Hominid ancestors beat humans to the drinks cabinet, say boffins
We're just aping our boozy ancestors
Here's a surprise: the ability to metabolise alcohol evolved long, long before humans became brewers, wine-makers or distillers – about 10 million years before.
In research published in PNAS (abstract here) in late November, a bunch of genetic detectives have worked backwards through the development of the enzymes that handle alcohol to come up with that startling number.
The paleogeneticists were looking at the alcohol dehydrogenase class IV (ADH4 to its friends), which is seen throughout the primate world, although not all primates can handle the sauce.
As explained by Science here, ADH4 takes the first step in breaking down alcohol, but primates like lemurs and baboons have a less-effective version than humans.
Santa Fe College biologist Matthew Carrigan and his colleagues took the ADH4 protein sequence from 19 modern primates, working backwards through time to see how they diverged over time. Their conclusion: “our ape ancestors gained a digestive dehydrogenase enzyme capable of metabolising ethanol near the time that they began using the forest floor” – about 10 million years ago.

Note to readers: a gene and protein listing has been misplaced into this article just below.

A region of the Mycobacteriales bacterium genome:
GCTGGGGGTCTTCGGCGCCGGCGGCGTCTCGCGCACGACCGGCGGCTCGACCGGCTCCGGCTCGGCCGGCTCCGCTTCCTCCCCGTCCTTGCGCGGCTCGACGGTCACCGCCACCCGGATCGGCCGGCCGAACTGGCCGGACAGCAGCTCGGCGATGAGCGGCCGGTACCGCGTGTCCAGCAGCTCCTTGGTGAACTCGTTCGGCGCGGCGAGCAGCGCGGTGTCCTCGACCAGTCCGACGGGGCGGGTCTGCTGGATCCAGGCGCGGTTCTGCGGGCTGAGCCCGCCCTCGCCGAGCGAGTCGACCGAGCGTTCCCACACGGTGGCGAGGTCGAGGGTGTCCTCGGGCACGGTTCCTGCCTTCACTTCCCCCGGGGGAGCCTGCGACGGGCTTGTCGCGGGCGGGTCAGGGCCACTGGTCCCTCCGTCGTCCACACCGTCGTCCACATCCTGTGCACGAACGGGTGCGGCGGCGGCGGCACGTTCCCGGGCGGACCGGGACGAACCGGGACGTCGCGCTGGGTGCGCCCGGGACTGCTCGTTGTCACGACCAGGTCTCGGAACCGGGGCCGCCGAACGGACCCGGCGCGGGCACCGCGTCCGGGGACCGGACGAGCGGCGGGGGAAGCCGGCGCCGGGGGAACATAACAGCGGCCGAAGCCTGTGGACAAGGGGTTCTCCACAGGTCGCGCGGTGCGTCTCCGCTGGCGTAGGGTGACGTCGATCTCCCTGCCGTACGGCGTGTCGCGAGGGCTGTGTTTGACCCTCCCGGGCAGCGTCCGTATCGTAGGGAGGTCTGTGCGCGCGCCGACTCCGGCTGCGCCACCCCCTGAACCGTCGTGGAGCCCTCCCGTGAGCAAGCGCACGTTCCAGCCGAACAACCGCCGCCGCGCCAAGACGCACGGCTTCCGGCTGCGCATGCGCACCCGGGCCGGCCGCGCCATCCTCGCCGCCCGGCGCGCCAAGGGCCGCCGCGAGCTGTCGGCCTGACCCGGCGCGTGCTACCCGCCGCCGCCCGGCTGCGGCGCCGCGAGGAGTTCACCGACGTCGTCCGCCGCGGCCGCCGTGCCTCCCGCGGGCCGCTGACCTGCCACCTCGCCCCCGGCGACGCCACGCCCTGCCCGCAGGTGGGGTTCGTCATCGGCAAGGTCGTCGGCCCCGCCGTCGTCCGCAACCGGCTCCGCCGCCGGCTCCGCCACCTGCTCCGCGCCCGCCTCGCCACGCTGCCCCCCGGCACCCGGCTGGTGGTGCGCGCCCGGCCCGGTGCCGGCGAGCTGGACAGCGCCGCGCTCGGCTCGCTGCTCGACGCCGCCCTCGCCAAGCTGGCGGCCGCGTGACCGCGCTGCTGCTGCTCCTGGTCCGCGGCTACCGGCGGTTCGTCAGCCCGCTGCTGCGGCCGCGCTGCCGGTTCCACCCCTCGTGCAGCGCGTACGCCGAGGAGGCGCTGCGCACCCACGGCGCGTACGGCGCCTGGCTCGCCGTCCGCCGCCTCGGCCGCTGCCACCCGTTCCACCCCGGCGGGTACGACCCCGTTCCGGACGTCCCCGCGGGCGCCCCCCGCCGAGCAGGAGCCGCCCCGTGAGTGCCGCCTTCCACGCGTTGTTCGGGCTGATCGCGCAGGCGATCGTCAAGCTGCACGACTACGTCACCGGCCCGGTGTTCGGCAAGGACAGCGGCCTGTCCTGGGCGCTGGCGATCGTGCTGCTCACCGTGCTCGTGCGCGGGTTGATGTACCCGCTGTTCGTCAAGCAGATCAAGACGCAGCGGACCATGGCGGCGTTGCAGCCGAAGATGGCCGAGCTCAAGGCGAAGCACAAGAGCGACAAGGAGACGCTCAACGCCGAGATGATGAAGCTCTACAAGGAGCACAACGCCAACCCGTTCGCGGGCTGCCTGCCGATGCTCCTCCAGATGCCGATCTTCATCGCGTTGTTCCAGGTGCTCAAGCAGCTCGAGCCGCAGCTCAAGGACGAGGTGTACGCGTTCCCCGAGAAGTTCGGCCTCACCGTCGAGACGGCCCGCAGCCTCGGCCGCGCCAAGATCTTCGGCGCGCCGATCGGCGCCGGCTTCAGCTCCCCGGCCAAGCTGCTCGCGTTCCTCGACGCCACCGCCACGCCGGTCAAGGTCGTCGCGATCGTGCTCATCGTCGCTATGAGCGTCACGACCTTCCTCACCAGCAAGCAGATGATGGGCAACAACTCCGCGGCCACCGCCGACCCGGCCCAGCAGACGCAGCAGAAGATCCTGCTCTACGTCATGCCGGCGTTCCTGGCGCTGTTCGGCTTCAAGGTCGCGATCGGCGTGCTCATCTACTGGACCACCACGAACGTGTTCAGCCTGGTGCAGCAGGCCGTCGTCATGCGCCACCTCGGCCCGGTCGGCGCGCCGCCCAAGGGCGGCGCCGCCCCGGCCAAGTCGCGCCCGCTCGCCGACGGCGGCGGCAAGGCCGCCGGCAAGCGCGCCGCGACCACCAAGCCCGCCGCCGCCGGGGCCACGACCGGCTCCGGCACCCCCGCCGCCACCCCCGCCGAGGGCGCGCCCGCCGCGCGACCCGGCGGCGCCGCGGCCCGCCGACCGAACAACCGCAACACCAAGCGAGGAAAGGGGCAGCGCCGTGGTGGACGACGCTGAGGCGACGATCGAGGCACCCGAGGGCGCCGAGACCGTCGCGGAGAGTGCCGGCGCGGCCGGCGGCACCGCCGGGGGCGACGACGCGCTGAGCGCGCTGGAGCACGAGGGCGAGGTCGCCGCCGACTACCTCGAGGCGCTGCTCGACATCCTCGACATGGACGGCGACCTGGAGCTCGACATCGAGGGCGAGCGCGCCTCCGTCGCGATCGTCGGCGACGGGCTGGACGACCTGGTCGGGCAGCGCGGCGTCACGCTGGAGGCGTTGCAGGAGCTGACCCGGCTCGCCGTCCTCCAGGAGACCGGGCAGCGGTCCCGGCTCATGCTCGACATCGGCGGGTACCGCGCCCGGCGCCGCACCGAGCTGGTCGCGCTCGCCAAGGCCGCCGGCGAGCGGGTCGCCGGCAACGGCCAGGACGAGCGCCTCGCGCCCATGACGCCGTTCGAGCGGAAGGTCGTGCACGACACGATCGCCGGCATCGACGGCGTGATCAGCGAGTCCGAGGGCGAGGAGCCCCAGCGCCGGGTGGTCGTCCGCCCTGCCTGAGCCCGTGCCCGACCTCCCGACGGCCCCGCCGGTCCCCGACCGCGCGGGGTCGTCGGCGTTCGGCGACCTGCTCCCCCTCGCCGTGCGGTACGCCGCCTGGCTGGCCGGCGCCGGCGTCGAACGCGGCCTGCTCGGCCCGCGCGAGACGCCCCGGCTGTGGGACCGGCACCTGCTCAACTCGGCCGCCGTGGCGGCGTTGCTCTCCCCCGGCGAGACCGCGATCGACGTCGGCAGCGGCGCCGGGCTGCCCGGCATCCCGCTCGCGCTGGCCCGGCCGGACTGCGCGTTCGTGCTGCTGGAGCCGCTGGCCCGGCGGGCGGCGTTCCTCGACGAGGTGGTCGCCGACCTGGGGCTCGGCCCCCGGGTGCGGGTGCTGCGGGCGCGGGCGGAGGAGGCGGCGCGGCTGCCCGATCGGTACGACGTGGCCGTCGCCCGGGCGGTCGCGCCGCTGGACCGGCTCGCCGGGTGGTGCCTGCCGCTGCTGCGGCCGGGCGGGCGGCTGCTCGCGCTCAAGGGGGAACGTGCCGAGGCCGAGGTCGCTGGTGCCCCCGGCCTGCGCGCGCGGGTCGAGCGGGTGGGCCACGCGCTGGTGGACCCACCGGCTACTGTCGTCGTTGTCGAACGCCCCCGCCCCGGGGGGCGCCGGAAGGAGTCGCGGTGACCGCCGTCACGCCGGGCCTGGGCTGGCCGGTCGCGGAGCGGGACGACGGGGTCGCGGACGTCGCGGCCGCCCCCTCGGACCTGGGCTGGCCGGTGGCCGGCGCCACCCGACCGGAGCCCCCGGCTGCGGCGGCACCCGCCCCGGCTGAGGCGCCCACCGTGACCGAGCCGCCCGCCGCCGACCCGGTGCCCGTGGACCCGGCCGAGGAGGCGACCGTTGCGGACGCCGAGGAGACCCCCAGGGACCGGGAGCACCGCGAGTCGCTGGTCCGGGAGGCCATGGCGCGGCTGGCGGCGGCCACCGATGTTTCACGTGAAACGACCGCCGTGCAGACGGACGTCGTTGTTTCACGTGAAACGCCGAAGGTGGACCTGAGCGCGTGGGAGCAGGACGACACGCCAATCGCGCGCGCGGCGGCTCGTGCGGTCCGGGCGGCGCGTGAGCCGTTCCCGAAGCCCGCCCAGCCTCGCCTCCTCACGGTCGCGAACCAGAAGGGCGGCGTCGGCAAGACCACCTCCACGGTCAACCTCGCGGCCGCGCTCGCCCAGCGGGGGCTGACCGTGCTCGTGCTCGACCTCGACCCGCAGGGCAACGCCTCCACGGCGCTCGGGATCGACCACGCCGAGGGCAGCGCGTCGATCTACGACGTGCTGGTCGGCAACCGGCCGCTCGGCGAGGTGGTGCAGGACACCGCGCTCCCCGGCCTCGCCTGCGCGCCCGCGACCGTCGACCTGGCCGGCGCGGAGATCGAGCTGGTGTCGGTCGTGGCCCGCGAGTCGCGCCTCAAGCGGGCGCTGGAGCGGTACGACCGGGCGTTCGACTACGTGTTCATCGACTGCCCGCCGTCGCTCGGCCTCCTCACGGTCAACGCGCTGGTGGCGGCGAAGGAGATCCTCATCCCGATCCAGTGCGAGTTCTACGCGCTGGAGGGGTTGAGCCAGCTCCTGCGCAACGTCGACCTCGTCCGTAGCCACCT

Going back 50 million years, Science explains, the much more ancient forms of ADH4 could only handle small amounts of ethanol and broke them down very slowly, while a common ancestor of humans, chimps and gorillas have an ADH4 version that's 40 times more efficient.
That adaptation was important for the ground-dwelling apes, since it meant they could tolerate the fermenting yeast and ethanol present in fruit that had fallen from trees. Having better processing of ethanol makes it easier to tolerate the consumption; without the enzyme, Carrigan told Science, the ape would get drunk much more quickly.
And there's a serious point to all of this: it does some way to explaining why humans are vulnerable to alcoholism. Tolerance for ethanol would make apes with the efficient ADH4 able to get more food, which would lead to the brain developing pleasure pathways linked to alcohol consumption. ®